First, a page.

Notice period extension unreasonable?

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    Notice period extension unreasonable?

    Hi all, this is my first post here, I hope someone can be of assistance?

    I have been living in the same place (rented) for nearly 4 years and I am now moving out to live with a mate at the end of April. The problem is I gave 1 months notice to move out on the 18th April as the estate agent told us that the new place was available from the 17th; as it happens it isn't free until the 29th so I requested an extension on my notice from my current landlord about 1 week into the notice period (this was before any interest had been shown in my room so I didn't see there being any problem). Unfortunately my landlady was out of the country and hadn't informed us so only recently got the (numerous) messages and she's insisting on sticking to the original notice date of the 18th (even though my rent is fully paid until 1st May) as she now has an interested party.

    My main issue is I have never signed a contract for this tenancy so does she have any legal footing to force me out during a period that I have paid for; is my original notice period binding even though I asked to extend it before any interest in the room had been shown?

    Any help/advice you can offer will be greatly appreciated, thanks.

    #2
    Well, you must have a contract even if it's only oral. After all, L allowed you to reside; and you've been paying rent for it!

    L relied on your representation that you would be leaving- she has found a replacement- so why do you think yourself entitled to change your mind?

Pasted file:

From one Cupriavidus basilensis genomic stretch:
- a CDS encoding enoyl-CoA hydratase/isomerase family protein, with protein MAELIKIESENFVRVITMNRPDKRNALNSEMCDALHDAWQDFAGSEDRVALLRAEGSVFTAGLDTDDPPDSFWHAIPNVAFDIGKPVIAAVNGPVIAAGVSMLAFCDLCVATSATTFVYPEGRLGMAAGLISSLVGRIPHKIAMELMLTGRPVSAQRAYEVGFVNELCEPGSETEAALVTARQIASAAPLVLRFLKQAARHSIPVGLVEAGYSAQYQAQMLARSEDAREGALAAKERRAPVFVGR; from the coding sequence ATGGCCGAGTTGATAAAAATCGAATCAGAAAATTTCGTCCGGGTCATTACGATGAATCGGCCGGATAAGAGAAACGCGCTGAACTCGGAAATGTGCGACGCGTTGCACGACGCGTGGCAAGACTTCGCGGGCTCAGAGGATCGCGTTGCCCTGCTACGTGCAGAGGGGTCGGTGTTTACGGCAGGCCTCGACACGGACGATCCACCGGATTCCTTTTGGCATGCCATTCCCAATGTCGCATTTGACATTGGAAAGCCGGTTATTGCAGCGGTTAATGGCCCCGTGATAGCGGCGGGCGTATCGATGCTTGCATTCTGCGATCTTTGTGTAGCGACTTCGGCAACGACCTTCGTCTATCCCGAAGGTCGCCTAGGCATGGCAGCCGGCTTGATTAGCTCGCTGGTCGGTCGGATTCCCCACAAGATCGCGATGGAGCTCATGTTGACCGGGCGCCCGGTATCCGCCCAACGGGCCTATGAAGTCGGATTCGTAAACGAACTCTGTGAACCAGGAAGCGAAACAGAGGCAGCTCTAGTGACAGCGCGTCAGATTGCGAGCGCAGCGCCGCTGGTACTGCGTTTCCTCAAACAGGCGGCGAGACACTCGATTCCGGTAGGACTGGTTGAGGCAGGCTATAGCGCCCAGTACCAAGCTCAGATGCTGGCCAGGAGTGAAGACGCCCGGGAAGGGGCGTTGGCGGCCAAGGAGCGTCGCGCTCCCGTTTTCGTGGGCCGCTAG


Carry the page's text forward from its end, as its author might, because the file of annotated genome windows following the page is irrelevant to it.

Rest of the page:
JEFFREY SHAW, solicitor [and Topic Expert], Nether Edge Law*
    1. Public advice is believed accurate, but I accept no legal responsibility except to direct-paying private clients.
    2. Telephone advice: see http://www.landlordzone.co.uk/forums/showthread.php?t=34638.
    3. For paid advice about conveyancing/leaseholds/L&T, contact me* and become a private client.
    4. *- Contact info: click on my name (blue-highlight link).

    Comment


      #3
      Assuming this is an AST in England or Wales...

      n practice, you could refuse to move out and she would have to evict you, which would take time.

      However I agree with Jeffrey that you should stick by your original notice period. You could perhaps agree with your Ll that you will move out as promised if she refunds a portion of the rent you paid (although I do not think she is not legally obliged to).
      'Pause you who read this, and think for a moment of the long chain of iron or gold, of thorns or flowers, that would never have bound you, but for the formation fo the first link on one memorable day'. Charles Dickens, Great Expectations

      Comment


        #4
        Thanks for your reply Jeffrey.

        I don't think I'm entitled to change my mind, I'm merely looking for advice on what my options are really.

        I think my main point of contention is that I informed my landlady of my need for an extension before she found any potential replacement (and in doing so actually gave her longer to find someone) so she had the opportunity to change the advertised available date. I Have always had a good relationship with my landlady (one of the reasons I've stayed here for so long) and it's not like I haven't paid the rent! I have also made arrangements for potential replacements to view the room as to make sure she isn't out of pocket.